Incorporating liquid manure via injection. Photo by OSU Extension.

Early season manure application

By Glen Arnold, CCA, Ohio State University Extension

Last fall was not favorable for manure application to farm fields. Thus, many producers are interested in spring application with an eye on capturing the nitrogen contained in the manure to reduce the need for purchased nitrogen.

In-crop applications of manure make the best use of the manure’s nitrogen content for crop uptake. At the early vegetative stages, the timing is close to the crop’s maximum nutrient uptake period. In corn, placement of the manure below the surface preserves a higher percentage of nitrogen through reductions in volatilization losses. When used as a substitute for purchased nitrogen fertilizer, the economic case for manure used in this way is very attractive and provides an incentive to haul manure greater distances.

Preplant applications of manure can work almost as well as in-crop manure application. The challenge is to get the manure incorporated, to capture the nitrogen, without delaying spring planting due to the field being too wet or the field made too rough for planting. An acre-inch of water is 27,154 gallons. Applying 7,000 gallons in the spring is like adding a quarter inch of moisture if spread evenly. If the manure is applied in strips, then the field could take longer to dry. 

The Ohio State University conducted five years of research on preemergent manure application. The manure application was made after corn had been planted the previous day. Yield results were significantly higher than commercial fertilizer applied at the same time. Based on fall stalk-nitrate tests, the manure appears to stay with the growing corn crop much longer than the commercial fertilizer. This should give farmers confidence that spring applied manure can provide the nitrogen needed by the corn crop over the entire growing season.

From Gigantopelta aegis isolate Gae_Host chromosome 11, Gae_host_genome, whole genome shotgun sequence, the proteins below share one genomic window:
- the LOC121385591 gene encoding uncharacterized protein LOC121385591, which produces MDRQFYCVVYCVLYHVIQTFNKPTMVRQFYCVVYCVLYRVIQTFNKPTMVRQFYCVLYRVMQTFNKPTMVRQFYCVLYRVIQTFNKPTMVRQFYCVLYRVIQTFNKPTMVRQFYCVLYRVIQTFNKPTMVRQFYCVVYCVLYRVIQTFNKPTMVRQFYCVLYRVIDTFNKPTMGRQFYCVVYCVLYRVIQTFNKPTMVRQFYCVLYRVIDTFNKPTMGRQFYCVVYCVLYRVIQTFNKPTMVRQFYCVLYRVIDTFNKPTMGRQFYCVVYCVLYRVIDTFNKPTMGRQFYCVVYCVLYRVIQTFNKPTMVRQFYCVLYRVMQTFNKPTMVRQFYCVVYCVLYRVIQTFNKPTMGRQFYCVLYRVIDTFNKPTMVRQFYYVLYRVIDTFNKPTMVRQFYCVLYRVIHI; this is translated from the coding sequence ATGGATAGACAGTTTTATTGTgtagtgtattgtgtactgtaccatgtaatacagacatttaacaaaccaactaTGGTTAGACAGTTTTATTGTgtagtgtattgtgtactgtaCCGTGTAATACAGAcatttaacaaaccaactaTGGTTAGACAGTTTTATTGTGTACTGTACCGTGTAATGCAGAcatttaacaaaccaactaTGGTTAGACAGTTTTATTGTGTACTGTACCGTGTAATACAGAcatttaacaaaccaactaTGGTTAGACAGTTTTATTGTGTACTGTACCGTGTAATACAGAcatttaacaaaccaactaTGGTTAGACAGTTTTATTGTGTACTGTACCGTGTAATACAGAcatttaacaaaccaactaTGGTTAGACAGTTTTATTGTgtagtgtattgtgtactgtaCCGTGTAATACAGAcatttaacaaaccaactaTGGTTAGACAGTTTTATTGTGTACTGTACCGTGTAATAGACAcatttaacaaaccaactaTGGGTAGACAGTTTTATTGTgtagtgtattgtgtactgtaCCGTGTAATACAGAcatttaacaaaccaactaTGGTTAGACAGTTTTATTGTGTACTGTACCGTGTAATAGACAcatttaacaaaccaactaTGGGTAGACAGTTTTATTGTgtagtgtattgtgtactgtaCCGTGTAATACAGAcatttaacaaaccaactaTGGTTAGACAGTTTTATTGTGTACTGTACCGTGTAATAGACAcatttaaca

The key is to apply the needed nitrogen and get the manure below the soil surface. Most swine finishing buildings contain from 30 to 40 pounds of ammonium nitrogen per 1,000 gallons. But there are exceptions to this guide so be sure to rely on previous manure tests. Dairy manure would be much lower at eight to 15 pounds per 1,000 gallons. Research also shows that some agitation of the manure source prior to application will produce more consistency of the nitrogen, phosphorus, and potash over the course of emptying the manure storage.

Another key is to do your best to avoid soil compaction. Manure tankers are heavy and soil compaction can be seen throughout the growing season and on combine monitors during the harvest season. This would be a good reason to favor using a drag hose for spring manure application if possible.

If a producer gets the manure application made, then the producer could utilize a Pre-Side-dress Nitrate Test (PSNT) to determine if additional side-dress nitrogen is needed or utilize tissue testing and Y-drop nozzles to determine if additional nitrogen is warranted.

The application of manure to corn focuses on the 4Rs of nutrient stewardship. These are the right product, the right rate, right placement, and right timing to maximize crop yield and minimize environmental impacts.

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